VA and Marine Corps Join Forces to Support Servicemembers, Veterans, and Families

VA and Marine Corps Join Forces to Support Servicemembers, Veterans, and Families
Cmdr. Christopher Blair, USN, a senior clinical adviser for the Marine and Family Division of Marine Corps Manpower and Reserve Affairs, speaks during a Nov. 8 event in Quantico, Va., marking a VA-Marine Corps agreement to deliver behavioral health and support services. (Photo by Rene Campos/MOAA)

VA and Marine Corps leaders signed a memorandum of agreement (MOU) Nov. 8 at the National Museum of the Marine Corps in Quantico, Va., establishing a first-of-its-kind partnership to deliver behavioral health and support services.


The MOU provides a structure for the VA and the Marine Corps to work together to advance and improve the quality of life of active duty and reserve servicemembers, as well as geographically dispersed servicemembers, veterans, and their families through the Vet Center program.


Dr. Steven Lieberman, VA’s deputy under secretary for health, and Michael Fisher, chief officer for the VA’s Readjustment Counseling Services (Vet Centers), joined representatives from Marine Corps Manpower and Reserve Affairs, including Marie Balocki, director of the Marine and Family Programs Division, at the signing ceremony to publicly recognize their partnership.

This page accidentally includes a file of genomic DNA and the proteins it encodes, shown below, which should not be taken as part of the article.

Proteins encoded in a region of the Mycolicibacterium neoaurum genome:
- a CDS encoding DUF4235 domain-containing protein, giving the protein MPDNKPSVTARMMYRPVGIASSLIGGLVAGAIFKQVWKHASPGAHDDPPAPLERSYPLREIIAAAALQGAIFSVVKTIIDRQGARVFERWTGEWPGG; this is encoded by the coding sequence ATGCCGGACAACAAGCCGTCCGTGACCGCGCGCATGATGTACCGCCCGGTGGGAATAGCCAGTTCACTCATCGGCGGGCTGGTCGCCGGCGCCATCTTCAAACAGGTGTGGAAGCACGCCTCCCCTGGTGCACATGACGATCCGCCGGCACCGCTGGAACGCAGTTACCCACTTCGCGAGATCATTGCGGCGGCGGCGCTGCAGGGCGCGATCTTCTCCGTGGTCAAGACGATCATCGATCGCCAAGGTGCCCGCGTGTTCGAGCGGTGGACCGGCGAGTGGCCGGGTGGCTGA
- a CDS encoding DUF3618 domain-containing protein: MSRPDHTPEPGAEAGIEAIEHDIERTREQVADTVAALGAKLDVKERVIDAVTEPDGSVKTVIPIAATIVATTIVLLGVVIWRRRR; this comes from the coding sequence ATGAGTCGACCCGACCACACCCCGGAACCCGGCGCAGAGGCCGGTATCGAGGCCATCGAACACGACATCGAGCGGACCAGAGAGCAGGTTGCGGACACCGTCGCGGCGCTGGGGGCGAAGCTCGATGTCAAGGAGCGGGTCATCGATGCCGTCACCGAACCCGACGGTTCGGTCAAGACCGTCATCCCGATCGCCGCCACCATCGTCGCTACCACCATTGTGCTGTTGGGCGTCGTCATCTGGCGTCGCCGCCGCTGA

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“We continue in earnest our combined efforts to support a ‘no wrong door’ approach for servicemembers to receive behavior health support, while aiming to utilize the right care, at the right level, at the right time,” Balocki told ceremony attendees.


VA officials are excited to work with the Marine Corps, Fisher told MOAA before the ceremony, adding that the department hopes to expand its relationship to the other services with the help of veteran and military service organizations like MOAA.


The MOU allows the VA to offer its Vet Center counseling and referral services to eligible Marines and their families, as well as to those who may be ineligible for Vet Center services because they were discharged under dishonorable conditions.


Both partners are seeking innovative and new approaches to expanding access to non-medical health care. Mobile Vet Center services will be available to Marine Corps personnel during training, drill weekends, and during other outreach events. The effort will support readiness and is expected to help improve servicemember and family mental health well-being and reduce suicide within the ranks.


The VA operates more than 300 Vet Centers, 80 mobile units, and numerous satellite locations throughout the U.S. and its territories. Centers help support currently serving members, veterans, and their families on or near bases, stations, or in their communities. Click here to learn more about Vet Centers or find a center near you.


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About the Author

Cmdr. René Campos, USN (Ret)
Cmdr. René Campos, USN (Ret)

Campos currently serves as MOAA's Senior Director of Government Relations, managing matters related to military and veterans’ health care, wounded, ill and injured, and caregiver policy.